A third debate which emerged during the publication of the draft frameworks involved who was included in the framework and who was omitted. Advocates met with the State Education Department, or wrote comments in to the department after the initial release of the draft requesting that their group be recognized for their contributions to the development of United States and New York State history. One example was the advocacy for the Dutch in New Netherland. The group rightly focused on the influence the colonial Dutch had on New York, and specifically raised the Flushing Remonstrance for Religious liberties and toleration as a prime example of the significance of the Dutch to New York's history. A second group, the Sikhs, requested inclusion within the framework as well. The previous iteration of the Social Studies Resource Guide did not explicitly list the Sikhs under the religion section. (9) Finally and most significantly Jezebel, a woman's interest on-line blog, released a critique of the number of women contained within the Global History and Geography framework. Their conclusion was the state had not included enough historical women figures in the framework all students were expected to learn in the state. (10) In response, the State Education Department released a revised framework which included additional women in leadership roles from different time and places across the Global History spectrum. Included in the State framework is, Dowager Empress Cixi of China during the Boxer Rebellion. (11) The three examples demonstrate the difficulties that exist in creating a social studies framework which is inclusive and reflective of the diversity, especially of today's New York State.
The next step in the State's rollout of the new social studies frameworks is a two pronged approach. The first part of the process is the release of a field guide, which will assist teachers in understanding how to make the frameworks become teachable within their classrooms. The field guide spends a significant amount of time describing what new Social Studies instruction should look like. The major shift within the classroom is one that has been described in the research for a significant amount of time: letting the students do the investigation. Researchers and practitioners who have followed the work of the Stanford History Education Group should be familiar with these concepts, as the materials, as well as researchers graduating from the program emphasize and investigational approach of history. The second part of the framework includes an example unit from the eighth grade reconstruction requirement in the framework. Within the sample unit, the state has listed three areas that they expect classroom teachers to focus on, and have provided what are called "compelling questions" and sources that classes should utilize when conducting instructional activities with students. The students are then expected, in the summative task, to provide an essay which answers the question "Did African Americans gain their freedom during Reconstruction." (12) While this project is a good first step, and a significant number of documentary sources are included for use within the units, a question emerges: How will the frameworks and attached lessons allow students to meet the growing role of technology? Additionally, many of the examples are from US History. This provides concern to the World History practitioners, especially at the secondary level who will need additional guidance on the increasingly complex examples from the new framework.
The suggestions within the Field Guide do not contain suggestions to teachers about developing the "Web 2.0" skills of their students. The web 2.0 era, or the creation of content for the internet is the newest, and probably most impactful wave of educational technology change current students will need to harness for the future. The ability of students to create websites, post content and engage in on-line interactive debates will become one of key skills for the "flat world" as content on the internet drives significantly more portions of students' lives.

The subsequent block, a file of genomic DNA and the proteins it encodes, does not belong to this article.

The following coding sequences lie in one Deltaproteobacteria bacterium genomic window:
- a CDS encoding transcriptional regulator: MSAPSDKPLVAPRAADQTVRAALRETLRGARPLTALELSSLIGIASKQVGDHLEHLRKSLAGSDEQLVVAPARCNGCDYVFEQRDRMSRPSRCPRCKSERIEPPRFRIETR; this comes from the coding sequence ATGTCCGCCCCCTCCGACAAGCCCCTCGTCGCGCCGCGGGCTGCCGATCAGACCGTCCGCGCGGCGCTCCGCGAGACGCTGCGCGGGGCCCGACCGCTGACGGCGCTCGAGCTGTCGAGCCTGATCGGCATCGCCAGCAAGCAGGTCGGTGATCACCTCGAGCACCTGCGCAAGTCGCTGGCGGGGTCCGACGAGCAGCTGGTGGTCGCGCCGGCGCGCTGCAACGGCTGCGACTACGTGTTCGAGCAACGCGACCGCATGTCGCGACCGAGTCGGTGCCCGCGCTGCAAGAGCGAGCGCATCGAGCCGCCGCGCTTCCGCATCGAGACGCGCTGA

The second section of the State's rollout is the Framework project currently undertaken by the Binghamton University group led by the former Dean of Education S.G. Grant. In this effort, Dr. Grant, in 2014, asked for and received a significant number of teachers from the field to participate in rich dialogue and in-depth analysis of the social studies framework. The group was then charged with making the framework come to life for social studies teachers in the field. The process of including teachers in developing expertise and skill in the framework while developing and piloting units within the classroom is essential to promoting the use of the new social studies frameworks. Teachers in social studies, as well as other content experts need to see examples and hear anecdotes of the challenges and successes of their peers. This project by Binghamton will hopefully be successful in the implementation of the new Common Core/ C3 aligned lessons are delivered to students within the state. (13)
As the state and the teachers in the field work together to examine the impact of the new framework for Global History and Geography in New York State, the impact in the college and high school classroom will become evident to observers. College programs will need to shift their instruction of education majors to take into account the new scope and sequence within the classroom. The change in the field guide to examine a broader range of individuals will require further study, as teachers and students begin to form new curricula response to the field guide and resources that emerge from the state. At the school level, additional teacher resources will be needed, as social studies teachers begin to teach individuals who may not be part of their usual repertoire. Further, the requirements of the exam on teachers will still weigh on the instructional decisions some teachers make within the classroom. By necessity, the local colleges will need to provide expertise on multiple areas of the world such as the Songhai Empire. The framework asks students to "locate the Songhai Empire on an Atlantic centered map." (14) The Geographic and analytical requirements of this unit are vast, as students explore the roles of the African and South American Empires pre Contact and their impact on the environment. (15) This unit will expect students to utilize a higher level of comparison skills at a younger age than the previous scope and sequence. (16)